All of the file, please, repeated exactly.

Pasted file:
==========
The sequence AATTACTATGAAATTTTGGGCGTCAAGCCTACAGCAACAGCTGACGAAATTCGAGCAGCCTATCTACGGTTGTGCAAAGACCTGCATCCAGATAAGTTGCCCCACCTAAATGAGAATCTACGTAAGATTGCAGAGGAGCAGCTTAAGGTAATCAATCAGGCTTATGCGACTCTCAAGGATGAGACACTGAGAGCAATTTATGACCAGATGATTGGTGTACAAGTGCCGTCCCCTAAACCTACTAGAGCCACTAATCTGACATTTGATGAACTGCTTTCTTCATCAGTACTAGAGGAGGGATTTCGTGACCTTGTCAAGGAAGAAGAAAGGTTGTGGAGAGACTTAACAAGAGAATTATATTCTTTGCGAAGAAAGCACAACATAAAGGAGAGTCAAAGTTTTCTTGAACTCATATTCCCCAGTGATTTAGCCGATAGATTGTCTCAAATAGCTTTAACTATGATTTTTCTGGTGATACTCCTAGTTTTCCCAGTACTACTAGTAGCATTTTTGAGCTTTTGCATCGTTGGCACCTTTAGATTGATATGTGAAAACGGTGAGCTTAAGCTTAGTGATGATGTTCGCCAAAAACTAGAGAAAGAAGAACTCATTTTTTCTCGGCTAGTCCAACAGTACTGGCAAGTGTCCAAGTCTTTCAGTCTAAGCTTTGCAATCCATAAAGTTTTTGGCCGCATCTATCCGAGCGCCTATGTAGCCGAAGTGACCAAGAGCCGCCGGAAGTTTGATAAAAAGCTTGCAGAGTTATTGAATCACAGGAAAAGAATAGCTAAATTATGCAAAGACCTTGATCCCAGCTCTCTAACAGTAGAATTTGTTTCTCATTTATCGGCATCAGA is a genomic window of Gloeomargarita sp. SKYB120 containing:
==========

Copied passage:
The sequence AATTACTATGAAATTTTGGGCGTCAAGCCTACAGCAACAGCTGACGAAATTCGAGCAGCCTATCTACGGTTGTGCAAAGACCTGCATCCAGATAAGTTGCCCCACCTAAATGAGAATCTACGTAAGATTGCAGAGGAGCAGCTTAAGGTAATCAATCAGGCTTATGCGACTCTCAAGGATGAGACACTGAGAGCAATTTATGACCAGATGATTGGTGTACAAGTGCCGTCCCCTAAACCTACTAGAGCCACTAATCTGACATTTGATGAACTGCTTTCTTCATCAGTACTAGAGGAGGGATTTCGTGACCTTGTCAAGGAAGAAGAAAGGTTGTGGAGAGACTTAACAAGAGAATTATATTCTTTGCGAAGAAAGCACAACATAAAGGAGAGTCAAAGTTTTCTTGAACTCATATTCCCCAGTGATTTAGCCGATAGATTGTCTCAAATAGCTTTAACTATGATTTTTCTGGTGATACTCCTAGTTTTCCCAGTACTACTAGTAGCATTTTTGAGCTTTTGCATCGTTGGCACCTTTAGATTGATATGTGAAAACGGTGAGCTTAAGCTTAGTGATGATGTTCGCCAAAAACTAGAGAAAGAAGAACTCATTTTTTCTCGGCTAGTCCAACAGTACTGGCAAGTGTCCAAGTCTTTCAGTCTAAGCTTTGCAATCCATAAAGTTTTTGGCCGCATCTATCCGAGCGCCTATGTAGCCGAAGTGACCAAGAGCCGCCGGAAGTTTGATAAAAAGCTTGCAGAGTTATTGAATCACAGGAAAAGAATAGCTAAATTATGCAAAGACCTTGATCCCAGCTCTCTAACAGTAGAATTTGTTTCTCATTTATCGGCATCAGA is a genomic window of Gloeomargarita sp. SKYB120 containing: